by Jodie Shepherd


Art & Culture November 14, 2017

Until early January, the Saatchi Gallery will present major exhibition, ICONOCLASTS: ART OUT OF THE MAINSTREAM, featuring the work of thirteen contemporary artists. In light of the exhibition, I spoke to Philly Adams, the senior director of the gallery about the meaning behind the exhibition and what they look for in artists.

Giovanni, 2009 | © Maurizio Anzeri

When we spoke about the meaning of “art out of the mainstream”, Philly Adams said [Saatchi Gallery] are representing a group whose works challenge on so many levels. Whether it’s the medium, the process or the resources they use. “While they cannot be described as iconoclasts in the traditional sense of the word”, she said, “they are all driven by an iconoclastic urge. This manifests itself in the intriguingly diverse, and often destructive ways, they produce art”.

Since the gallery works concurrently on a number of shows, they have the flexibility to continue shaping them. “Bringing together this distinct group of artists seemed very relevant right now”, she continued. “This exhibition explores the experimental, and often transformational, practices of these artists. They use a myriad of diverse image-making techniques, from branding imagery onto human skin, to weaving thousands of crow feathers, to embroidering onto vintage photographs. Their interpretations and references hold contemporary significance and gives us an opportunity to reflect”.

Illustrated People #6, 2014 | © Thomas Mailaender

As an act, iconoclasm historically holds both religious and progressive connotations. However, 21st century culture has eroded the radicalism of this concept, and artists are now questioning the intrinsic nature of iconoclasm itself by scrutinizing what defines a work of art.

“We don’t know what we are looking for until it jumps out at us!” Philly said when I asked her what the Saatchi Gallery looks for in artists. “I guess presenting the work of artists who are breaking today’s mould or taboos in very different ways. Something that holds its own, something fresh. Something simple that is beautiful, but often resonates with an undercurrent. Most importantly, however, we select the work of artists that we like and hope our visitors will also respond to them”.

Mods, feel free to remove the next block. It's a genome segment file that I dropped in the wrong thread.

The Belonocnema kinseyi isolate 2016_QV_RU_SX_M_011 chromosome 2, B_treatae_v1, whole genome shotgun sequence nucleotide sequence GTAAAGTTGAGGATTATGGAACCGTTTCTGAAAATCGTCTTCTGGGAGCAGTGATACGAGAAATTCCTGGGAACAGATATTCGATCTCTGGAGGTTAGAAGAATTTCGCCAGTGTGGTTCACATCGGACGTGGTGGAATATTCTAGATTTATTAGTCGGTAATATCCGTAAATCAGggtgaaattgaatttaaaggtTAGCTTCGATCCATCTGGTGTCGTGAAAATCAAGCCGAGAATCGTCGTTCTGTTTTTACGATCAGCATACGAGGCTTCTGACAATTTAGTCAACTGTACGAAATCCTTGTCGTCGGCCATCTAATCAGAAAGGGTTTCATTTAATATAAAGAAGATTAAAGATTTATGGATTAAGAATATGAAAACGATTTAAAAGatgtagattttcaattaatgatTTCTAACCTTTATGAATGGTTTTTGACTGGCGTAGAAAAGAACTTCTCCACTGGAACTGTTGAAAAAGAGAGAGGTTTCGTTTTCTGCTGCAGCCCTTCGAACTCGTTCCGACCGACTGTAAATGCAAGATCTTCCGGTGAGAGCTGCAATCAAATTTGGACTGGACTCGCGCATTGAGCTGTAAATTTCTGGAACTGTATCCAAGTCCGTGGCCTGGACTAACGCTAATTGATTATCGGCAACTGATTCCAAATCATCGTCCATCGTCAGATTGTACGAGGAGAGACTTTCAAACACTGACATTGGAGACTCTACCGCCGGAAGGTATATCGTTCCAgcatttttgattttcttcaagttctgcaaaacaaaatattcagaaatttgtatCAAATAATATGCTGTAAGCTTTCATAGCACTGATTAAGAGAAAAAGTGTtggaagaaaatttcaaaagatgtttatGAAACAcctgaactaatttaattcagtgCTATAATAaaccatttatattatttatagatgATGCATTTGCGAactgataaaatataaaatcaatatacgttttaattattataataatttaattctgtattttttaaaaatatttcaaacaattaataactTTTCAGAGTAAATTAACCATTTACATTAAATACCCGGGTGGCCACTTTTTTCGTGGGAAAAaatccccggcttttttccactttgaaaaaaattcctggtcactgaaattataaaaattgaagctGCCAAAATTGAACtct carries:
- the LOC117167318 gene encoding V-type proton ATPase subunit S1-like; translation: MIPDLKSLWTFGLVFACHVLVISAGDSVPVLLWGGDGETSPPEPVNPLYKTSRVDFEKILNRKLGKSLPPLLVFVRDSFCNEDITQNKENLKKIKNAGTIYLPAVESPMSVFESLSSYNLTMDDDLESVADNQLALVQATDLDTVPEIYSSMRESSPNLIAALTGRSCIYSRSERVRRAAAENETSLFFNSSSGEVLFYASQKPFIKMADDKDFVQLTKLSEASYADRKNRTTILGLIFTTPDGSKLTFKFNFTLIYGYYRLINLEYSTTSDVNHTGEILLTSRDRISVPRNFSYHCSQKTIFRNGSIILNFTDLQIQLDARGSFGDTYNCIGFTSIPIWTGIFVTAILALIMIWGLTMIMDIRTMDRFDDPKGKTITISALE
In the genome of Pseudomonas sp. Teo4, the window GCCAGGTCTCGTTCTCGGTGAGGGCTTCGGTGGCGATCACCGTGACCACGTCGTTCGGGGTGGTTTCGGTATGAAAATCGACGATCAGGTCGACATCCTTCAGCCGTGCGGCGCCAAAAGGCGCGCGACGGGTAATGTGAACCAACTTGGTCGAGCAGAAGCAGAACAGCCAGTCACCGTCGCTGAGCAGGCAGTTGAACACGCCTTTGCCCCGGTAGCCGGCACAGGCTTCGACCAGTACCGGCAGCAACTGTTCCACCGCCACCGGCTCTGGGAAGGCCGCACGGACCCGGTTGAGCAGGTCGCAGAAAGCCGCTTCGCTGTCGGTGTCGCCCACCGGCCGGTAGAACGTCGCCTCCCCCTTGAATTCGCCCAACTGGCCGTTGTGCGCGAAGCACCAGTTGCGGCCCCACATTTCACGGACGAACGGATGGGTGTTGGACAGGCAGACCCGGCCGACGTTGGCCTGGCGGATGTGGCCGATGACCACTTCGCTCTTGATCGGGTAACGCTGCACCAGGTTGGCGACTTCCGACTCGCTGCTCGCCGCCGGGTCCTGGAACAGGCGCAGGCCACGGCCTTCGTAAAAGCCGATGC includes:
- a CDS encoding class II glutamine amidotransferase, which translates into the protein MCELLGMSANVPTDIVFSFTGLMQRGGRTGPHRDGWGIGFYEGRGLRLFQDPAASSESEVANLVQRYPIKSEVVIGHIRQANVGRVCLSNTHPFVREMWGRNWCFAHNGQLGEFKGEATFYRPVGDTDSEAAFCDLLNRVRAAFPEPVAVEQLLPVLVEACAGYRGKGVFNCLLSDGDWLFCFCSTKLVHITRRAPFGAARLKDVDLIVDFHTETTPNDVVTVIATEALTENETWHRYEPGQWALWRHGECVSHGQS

Man and Dog, 2012 | © Renee So

“It’s a very important time to be an artist”, Philly Adams continued. “The current art landscape is a direct overflow, reflecting on what is happening globally, culturally and politically. Artists have enormous freedom and we have a responsibility to listen and to an extent we reflect that in our shows”. 

For many years, the Saatchi Gallery has prided themselves on working with artists who may otherwise be unknown to the ‘general public and commercial art world’. “We offer free entrance to all our gallery exhibitions”, she added. “Accessibility and education are key and our focus remains on exhibiting the works of emerging artists. The best thing about visiting galleries is to discover works and new artists that resonate with you on some level. If only to argue and debate”.

Their next exhibition is titled ‘Known Unknowns’ which features artists well-established in the gallery’s collection, but again, not necessarily widely known to the public beyond the wider art community; “Bringing into dialogue another chance for visitors to enjoy some new discoveries and for others a chance to rediscover, reassess and reposition”. 

ICONOCLASTS: ART OUT OF THE MAINSTREAM runs until 7th January 2018.
For more information on the artists, click here.

Entry to all the Saatchi Gallery’s exhibitions is free. Photos are courtesy of the Saatchi Gallery


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21st century 5 minutes with art Art out of the mainstream artists Contemporary Art culture exhibition gallery history iconoclasm ICONOCLASTS interview Known Unknowns Maurizio Anzeri painting Philly Adams photography religion Renee So Saatchi Gallery sculpture Thomas Mailaender